Combining business growth with social responsibility—renewable energy, waste management and investing in education across Egypt amongst his priorities—Moataz Al Alfi’s achievements, often through the toughest of times, are significant. Sharing his advice for other budding business leaders, the accomplished chairman-CEO who claims that he is first and foremost a human resources man, explains that passing on knowledge and expertise is of vital importance for success. “I am training and re-training, so I am available all the time,” asserts the dedicated CEO. In fact, Al Alfi’s 24/7 open-door policy comes as a refreshing change in a world where entering the offices of company chairmen and chief executives can be a foreboding prospect for employees. The CEO’s personal mobile number is even available for each and every staff member should they need to call.
Al Alfi makes his motivation for adopting this approach clear, “Whoever is working with me in any organization he has to be better than me to make me happy!” he asserts. “My operation is a pyramid standing on its head…the workers who are managing the business are giving me my income and giving the shareholders their revenues so I have to respect them. They are on top of me, I am not on top of them,” he adds.
While this may be the case, Al Alfi has provided solid leadership as CEO and now also chairman of EKH, guiding his company through the trials of 2011. Going where others dare not venture and investing in some of the most challenging locations across the Arab world, the experience and long-term vision of this Egyptian stands EKH in good stead. Further supported by a team of skilled protégés, this unique holding company lies in solid hands.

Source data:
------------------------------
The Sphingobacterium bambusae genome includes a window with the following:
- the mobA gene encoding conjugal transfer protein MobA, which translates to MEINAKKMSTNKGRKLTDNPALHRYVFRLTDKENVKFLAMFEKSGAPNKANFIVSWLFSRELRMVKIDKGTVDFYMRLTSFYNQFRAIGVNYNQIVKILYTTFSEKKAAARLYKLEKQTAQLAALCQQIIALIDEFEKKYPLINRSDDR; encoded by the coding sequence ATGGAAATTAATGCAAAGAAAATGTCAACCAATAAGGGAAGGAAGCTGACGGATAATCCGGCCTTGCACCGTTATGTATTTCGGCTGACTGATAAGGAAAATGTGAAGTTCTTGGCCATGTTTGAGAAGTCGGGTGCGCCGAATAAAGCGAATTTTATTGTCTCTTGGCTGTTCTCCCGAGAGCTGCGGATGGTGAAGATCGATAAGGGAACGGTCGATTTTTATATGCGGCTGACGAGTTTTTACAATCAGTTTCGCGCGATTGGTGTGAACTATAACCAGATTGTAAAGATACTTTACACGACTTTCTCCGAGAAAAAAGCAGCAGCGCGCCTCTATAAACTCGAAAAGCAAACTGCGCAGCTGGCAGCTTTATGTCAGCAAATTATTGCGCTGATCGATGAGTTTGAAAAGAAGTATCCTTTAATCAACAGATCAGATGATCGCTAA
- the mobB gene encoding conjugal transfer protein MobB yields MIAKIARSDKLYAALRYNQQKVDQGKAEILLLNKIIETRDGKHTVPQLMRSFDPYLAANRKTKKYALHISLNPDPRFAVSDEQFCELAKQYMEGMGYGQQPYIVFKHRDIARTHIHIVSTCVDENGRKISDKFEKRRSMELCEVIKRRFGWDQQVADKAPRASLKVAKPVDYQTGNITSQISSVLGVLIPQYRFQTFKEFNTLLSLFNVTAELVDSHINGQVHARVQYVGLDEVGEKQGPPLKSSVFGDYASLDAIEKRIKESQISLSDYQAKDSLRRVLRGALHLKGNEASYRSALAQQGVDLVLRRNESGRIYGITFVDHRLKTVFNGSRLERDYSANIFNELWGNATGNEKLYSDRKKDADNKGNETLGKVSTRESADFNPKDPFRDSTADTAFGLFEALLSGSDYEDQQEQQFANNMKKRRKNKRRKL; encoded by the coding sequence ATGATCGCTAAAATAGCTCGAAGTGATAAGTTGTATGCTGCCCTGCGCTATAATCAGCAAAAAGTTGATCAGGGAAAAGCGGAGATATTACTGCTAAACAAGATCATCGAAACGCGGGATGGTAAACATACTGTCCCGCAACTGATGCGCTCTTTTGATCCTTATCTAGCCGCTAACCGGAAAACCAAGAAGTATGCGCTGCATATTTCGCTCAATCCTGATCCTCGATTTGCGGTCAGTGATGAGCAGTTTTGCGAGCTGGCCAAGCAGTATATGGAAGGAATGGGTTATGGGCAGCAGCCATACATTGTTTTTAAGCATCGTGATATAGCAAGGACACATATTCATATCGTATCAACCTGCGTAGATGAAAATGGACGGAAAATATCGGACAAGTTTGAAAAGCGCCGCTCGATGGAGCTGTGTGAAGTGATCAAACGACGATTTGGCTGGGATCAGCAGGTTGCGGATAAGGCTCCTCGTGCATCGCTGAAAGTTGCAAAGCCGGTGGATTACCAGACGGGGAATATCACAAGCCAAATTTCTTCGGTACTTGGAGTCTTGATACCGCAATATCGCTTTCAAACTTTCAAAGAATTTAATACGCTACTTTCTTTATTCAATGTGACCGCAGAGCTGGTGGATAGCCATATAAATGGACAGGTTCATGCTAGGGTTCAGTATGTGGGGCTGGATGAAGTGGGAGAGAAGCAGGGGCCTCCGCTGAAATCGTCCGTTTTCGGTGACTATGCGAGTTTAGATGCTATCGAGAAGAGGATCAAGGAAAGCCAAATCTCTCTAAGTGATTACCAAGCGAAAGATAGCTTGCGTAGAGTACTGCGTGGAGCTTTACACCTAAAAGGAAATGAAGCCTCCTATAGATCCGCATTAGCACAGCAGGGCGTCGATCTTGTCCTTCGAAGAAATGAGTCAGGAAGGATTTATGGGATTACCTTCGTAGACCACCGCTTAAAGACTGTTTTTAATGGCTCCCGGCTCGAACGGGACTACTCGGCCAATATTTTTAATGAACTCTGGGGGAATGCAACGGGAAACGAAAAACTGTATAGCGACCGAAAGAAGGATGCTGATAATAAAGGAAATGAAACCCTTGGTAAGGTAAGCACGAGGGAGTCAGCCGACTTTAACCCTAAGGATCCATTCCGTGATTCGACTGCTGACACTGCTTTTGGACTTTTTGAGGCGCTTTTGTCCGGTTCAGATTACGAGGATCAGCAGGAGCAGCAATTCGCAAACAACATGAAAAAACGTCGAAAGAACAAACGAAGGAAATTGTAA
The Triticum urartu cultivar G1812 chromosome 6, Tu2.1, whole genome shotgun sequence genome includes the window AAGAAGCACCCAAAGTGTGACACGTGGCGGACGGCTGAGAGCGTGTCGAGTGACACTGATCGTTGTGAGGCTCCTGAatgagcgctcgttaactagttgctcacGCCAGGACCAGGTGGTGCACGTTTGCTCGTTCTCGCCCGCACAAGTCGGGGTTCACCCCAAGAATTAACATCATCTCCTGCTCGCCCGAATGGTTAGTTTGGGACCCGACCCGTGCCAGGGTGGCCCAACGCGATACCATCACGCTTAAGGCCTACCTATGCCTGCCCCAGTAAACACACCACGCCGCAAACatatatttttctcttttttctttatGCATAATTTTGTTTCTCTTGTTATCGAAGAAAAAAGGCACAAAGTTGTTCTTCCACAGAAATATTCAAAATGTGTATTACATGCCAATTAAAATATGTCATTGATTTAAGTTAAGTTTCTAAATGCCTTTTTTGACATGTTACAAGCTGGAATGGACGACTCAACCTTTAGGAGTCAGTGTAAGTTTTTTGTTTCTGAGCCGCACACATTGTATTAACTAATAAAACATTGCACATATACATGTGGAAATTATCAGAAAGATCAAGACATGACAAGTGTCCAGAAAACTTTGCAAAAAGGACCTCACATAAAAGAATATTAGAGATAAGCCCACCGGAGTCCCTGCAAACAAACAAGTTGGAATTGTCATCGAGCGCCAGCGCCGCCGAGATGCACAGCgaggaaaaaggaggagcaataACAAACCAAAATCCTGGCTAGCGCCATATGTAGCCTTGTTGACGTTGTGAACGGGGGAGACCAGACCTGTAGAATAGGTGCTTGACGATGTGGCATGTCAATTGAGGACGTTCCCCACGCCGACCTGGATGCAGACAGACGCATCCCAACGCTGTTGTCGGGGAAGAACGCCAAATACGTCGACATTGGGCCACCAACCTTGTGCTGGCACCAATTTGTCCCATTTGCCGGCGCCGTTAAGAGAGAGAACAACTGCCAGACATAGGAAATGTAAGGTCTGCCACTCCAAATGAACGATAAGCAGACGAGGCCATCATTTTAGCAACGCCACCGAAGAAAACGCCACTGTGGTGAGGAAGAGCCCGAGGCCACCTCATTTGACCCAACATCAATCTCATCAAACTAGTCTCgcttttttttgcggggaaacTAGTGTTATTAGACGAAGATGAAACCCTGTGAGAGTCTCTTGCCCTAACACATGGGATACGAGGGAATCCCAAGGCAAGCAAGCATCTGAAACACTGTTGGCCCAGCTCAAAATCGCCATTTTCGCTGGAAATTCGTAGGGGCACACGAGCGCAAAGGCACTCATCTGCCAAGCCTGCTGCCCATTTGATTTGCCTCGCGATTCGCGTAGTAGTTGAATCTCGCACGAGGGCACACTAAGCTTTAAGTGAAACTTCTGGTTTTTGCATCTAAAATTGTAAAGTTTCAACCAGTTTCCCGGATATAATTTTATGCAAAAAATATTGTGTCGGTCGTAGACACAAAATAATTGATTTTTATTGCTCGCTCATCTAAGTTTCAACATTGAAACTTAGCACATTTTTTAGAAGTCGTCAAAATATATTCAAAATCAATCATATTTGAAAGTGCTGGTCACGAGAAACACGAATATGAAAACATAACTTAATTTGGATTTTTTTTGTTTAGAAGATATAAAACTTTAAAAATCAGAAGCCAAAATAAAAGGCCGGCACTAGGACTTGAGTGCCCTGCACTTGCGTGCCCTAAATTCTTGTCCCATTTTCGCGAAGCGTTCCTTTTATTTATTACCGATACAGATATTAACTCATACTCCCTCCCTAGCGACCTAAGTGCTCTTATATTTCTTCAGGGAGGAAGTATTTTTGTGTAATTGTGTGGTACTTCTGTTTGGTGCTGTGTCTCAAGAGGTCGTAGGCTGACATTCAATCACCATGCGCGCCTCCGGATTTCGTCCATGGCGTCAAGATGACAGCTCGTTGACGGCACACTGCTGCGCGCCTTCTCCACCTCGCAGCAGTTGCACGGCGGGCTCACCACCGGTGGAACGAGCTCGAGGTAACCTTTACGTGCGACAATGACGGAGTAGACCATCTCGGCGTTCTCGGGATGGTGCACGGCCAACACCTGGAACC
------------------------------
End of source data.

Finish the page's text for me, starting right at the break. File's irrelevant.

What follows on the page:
Despite the challenges of weak infrastructure, poor access to energy supplies, shortage of foreign currency and lingering political uncertainty amongst other issues, Moataz Al Alfi is optimistic for the future both of his company and his country. “In my personal opinion, the country is big and business will flourish at the end of the day…we’re passing through a very tight period, but after this bottle neck, things will get better.” Indeed, having successfully navigated the challenges of political and economic unrest, adapting strategy along the way and having the foresight to hold back where necessary, experience, and lots of it, has told him so.